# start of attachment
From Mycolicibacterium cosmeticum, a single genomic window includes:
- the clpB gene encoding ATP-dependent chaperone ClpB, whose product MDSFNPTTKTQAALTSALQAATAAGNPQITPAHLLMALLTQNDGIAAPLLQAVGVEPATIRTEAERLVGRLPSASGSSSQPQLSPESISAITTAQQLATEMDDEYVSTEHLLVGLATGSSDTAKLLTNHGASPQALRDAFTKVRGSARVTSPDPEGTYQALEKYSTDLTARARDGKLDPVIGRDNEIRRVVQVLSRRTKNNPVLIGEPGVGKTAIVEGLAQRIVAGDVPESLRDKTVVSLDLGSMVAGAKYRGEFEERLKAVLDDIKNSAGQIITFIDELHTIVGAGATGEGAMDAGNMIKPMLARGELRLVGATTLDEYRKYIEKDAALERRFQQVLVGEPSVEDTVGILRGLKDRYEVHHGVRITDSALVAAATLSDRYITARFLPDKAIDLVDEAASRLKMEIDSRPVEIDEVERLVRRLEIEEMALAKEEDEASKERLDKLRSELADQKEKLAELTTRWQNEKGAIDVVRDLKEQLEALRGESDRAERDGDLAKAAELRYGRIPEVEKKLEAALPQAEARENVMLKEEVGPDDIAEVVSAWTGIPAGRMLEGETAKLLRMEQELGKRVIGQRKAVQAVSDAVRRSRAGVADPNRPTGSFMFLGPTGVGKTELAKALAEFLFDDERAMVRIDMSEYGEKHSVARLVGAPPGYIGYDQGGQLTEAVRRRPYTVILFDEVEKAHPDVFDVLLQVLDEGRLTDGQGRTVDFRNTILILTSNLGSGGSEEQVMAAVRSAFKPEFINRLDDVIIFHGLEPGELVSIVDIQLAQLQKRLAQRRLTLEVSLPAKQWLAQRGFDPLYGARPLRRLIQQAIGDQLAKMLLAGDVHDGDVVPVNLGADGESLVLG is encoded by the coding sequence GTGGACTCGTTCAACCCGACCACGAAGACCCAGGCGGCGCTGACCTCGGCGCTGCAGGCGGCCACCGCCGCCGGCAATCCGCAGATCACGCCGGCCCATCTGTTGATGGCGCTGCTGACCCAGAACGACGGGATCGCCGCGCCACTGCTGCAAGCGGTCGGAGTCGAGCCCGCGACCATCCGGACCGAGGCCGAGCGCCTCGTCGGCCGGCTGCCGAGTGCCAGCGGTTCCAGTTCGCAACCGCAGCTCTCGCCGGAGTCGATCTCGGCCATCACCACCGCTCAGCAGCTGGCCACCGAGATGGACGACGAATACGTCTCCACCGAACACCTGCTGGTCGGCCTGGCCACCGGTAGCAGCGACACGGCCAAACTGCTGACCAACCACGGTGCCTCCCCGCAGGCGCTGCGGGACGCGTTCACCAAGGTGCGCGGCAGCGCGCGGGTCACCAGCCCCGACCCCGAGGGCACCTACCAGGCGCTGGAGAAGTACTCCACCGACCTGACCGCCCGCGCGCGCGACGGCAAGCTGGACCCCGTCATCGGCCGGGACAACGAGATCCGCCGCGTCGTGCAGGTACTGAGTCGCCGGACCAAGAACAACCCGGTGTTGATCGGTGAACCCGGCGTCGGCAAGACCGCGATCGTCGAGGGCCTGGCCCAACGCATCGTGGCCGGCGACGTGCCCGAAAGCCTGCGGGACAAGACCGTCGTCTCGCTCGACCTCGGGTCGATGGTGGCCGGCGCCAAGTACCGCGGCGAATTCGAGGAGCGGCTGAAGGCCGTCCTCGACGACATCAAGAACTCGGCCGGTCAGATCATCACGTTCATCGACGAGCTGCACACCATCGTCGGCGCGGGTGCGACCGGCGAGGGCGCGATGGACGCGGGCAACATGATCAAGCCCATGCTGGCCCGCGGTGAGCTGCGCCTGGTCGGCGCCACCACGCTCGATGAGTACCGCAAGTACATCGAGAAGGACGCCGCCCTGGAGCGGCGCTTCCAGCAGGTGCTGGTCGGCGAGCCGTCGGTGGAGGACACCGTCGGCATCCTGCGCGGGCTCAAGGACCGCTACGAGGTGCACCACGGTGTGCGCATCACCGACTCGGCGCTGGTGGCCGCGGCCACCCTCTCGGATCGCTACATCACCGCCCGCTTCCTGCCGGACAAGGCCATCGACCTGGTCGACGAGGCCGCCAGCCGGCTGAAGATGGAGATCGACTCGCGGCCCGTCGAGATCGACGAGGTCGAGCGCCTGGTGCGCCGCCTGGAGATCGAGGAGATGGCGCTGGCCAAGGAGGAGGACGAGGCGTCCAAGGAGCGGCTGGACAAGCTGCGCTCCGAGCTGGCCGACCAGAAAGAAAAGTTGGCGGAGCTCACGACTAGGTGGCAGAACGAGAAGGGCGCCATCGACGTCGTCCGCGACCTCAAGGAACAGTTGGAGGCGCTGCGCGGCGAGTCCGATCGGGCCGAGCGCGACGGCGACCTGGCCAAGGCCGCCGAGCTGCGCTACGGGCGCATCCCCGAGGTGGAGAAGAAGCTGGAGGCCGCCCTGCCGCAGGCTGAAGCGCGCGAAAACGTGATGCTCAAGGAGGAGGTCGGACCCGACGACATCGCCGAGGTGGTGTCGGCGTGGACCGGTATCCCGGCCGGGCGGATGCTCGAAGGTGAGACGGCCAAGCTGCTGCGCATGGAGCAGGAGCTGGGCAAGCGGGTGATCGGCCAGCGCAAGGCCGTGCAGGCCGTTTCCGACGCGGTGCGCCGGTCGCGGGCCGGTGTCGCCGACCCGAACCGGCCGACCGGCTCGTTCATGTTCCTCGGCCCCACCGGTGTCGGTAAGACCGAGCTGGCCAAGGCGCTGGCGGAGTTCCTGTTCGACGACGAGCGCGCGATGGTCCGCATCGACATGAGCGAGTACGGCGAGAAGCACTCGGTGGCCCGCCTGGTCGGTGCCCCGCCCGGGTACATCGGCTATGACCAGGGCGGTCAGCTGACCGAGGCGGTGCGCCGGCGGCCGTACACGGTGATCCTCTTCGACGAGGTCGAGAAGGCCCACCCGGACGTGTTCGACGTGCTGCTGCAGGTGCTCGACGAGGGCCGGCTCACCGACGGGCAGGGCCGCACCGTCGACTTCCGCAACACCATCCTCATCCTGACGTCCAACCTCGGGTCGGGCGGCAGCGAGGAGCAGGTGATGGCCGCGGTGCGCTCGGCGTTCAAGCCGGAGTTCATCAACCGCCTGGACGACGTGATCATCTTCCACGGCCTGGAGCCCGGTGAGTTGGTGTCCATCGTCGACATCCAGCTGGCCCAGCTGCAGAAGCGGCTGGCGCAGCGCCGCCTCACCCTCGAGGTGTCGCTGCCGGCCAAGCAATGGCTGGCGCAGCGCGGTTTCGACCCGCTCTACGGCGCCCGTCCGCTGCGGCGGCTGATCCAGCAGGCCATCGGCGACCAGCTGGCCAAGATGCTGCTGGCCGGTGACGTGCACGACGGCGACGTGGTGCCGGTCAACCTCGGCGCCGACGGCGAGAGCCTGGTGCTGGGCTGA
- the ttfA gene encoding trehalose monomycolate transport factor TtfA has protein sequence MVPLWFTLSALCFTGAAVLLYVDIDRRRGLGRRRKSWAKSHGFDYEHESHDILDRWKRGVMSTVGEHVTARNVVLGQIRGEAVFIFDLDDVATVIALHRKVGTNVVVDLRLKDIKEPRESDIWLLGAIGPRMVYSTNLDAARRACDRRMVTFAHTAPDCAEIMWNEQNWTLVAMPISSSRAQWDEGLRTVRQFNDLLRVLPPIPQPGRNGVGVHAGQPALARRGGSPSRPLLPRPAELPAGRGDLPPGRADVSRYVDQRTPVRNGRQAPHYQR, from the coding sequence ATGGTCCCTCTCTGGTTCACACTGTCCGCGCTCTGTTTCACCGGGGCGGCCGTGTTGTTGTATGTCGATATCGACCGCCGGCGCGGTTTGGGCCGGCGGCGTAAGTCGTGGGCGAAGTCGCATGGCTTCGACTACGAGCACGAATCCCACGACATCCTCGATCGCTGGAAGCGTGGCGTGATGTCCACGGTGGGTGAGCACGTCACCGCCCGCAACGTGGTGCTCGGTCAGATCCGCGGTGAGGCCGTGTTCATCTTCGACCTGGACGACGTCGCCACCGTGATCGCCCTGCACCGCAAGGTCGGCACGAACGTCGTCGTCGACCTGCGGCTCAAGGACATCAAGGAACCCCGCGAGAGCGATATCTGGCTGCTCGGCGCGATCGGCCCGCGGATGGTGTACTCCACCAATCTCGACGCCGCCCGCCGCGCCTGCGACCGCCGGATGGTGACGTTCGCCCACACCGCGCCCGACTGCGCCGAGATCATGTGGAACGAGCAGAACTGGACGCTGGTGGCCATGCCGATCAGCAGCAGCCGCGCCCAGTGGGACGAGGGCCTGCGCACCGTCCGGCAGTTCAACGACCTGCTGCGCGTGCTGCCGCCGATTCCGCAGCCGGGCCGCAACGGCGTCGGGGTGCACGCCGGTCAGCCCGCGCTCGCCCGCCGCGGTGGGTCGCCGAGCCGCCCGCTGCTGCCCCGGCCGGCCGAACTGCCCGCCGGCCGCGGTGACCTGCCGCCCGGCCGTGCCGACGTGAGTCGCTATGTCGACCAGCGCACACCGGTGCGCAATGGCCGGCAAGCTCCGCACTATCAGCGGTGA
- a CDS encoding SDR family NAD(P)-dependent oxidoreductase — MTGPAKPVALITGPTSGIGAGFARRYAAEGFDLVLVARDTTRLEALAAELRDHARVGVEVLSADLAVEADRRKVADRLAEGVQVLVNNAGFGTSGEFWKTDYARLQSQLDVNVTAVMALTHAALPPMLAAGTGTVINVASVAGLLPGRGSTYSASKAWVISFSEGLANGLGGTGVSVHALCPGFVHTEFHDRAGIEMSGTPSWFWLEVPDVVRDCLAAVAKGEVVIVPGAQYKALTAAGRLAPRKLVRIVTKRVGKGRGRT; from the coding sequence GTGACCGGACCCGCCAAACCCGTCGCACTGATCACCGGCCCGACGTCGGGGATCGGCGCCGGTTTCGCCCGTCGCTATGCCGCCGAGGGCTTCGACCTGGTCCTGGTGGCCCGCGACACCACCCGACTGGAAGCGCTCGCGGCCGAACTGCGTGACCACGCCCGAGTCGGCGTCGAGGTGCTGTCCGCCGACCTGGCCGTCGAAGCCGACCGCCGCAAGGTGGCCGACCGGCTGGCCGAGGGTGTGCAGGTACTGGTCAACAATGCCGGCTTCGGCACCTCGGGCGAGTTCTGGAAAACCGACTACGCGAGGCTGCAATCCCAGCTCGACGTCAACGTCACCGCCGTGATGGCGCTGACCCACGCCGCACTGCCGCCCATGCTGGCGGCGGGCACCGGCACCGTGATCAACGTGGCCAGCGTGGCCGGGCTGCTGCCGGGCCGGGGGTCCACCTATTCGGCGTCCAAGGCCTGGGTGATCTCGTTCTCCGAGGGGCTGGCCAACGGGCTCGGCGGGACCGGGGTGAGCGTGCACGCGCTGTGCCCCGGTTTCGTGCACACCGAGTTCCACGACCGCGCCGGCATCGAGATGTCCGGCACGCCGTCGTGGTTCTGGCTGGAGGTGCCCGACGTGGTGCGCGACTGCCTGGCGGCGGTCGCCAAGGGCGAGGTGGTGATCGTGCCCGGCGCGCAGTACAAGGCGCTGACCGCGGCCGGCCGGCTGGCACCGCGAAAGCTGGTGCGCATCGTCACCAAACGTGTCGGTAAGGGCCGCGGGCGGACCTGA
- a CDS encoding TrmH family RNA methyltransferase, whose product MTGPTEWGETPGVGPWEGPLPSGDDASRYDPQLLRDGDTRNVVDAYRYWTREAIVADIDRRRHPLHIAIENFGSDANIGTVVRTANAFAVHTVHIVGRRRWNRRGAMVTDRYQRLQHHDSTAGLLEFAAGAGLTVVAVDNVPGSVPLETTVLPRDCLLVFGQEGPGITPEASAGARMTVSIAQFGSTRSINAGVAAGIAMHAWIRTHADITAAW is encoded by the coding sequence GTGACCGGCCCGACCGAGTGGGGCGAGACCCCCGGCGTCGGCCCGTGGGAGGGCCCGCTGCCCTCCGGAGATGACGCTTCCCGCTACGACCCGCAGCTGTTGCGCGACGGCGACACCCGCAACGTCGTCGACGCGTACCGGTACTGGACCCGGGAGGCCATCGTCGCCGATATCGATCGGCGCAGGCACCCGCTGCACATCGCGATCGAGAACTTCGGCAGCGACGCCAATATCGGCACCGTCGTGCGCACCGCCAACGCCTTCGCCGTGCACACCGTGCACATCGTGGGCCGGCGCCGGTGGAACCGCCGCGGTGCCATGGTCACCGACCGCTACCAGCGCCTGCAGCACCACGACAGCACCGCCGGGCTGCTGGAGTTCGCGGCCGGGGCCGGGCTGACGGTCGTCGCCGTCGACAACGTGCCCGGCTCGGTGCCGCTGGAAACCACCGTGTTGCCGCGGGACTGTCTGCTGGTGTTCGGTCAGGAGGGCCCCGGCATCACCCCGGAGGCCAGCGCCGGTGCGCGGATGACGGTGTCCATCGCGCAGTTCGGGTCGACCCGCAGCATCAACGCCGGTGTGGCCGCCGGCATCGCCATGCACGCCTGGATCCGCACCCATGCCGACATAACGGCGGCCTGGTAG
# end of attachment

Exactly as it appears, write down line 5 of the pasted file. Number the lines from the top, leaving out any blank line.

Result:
- a CDS encoding TrmH family RNA methyltransferase, whose product MTGPTEWGETPGVGPWEGPLPSGDDASRYDPQLLRDGDTRNVVDAYRYWTREAIVADIDRRRHPLHIAIENFGSDANIGTVVRTANAFAVHTVHIVGRRRWNRRGAMVTDRYQRLQHHDSTAGLLEFAAGAGLTVVAVDNVPGSVPLETTVLPRDCLLVFGQEGPGITPEASAGARMTVSIAQFGSTRSINAGVAAGIAMHAWIRTHADITAAW is encoded by the coding sequence GTGACCGGCCCGACCGAGTGGGGCGAGACCCCCGGCGTCGGCCCGTGGGAGGGCCCGCTGCCCTCCGGAGATGACGCTTCCCGCTACGACCCGCAGCTGTTGCGCGACGGCGACACCCGCAACGTCGTCGACGCGTACCGGTACTGGACCCGGGAGGCCATCGTCGCCGATATCGATCGGCGCAGGCACCCGCTGCACATCGCGATCGAGAACTTCGGCAGCGACGCCAATATCGGCACCGTCGTGCGCACCGCCAACGCCTTCGCCGTGCACACCGTGCACATCGTGGGCCGGCGCCGGTGGAACCGCCGCGGTGCCATGGTCACCGACCGCTACCAGCGCCTGCAGCACCACGACAGCACCGCCGGGCTGCTGGAGTTCGCGGCCGGGGCCGGGCTGACGGTCGTCGCCGTCGACAACGTGCCCGGCTCGGTGCCGCTGGAAACCACCGTGTTGCCGCGGGACTGTCTGCTGGTGTTCGGTCAGGAGGGCCCCGGCATCACCCCGGAGGCCAGCGCCGGTGCGCGGATGACGGTGTCCATCGCGCAGTTCGGGTCGACCCGCAGCATCAACGCCGGTGTGGCCGCCGGCATCGCCATGCACGCCTGGATCCGCACCCATGCCGACATAACGGCGGCCTGGTAG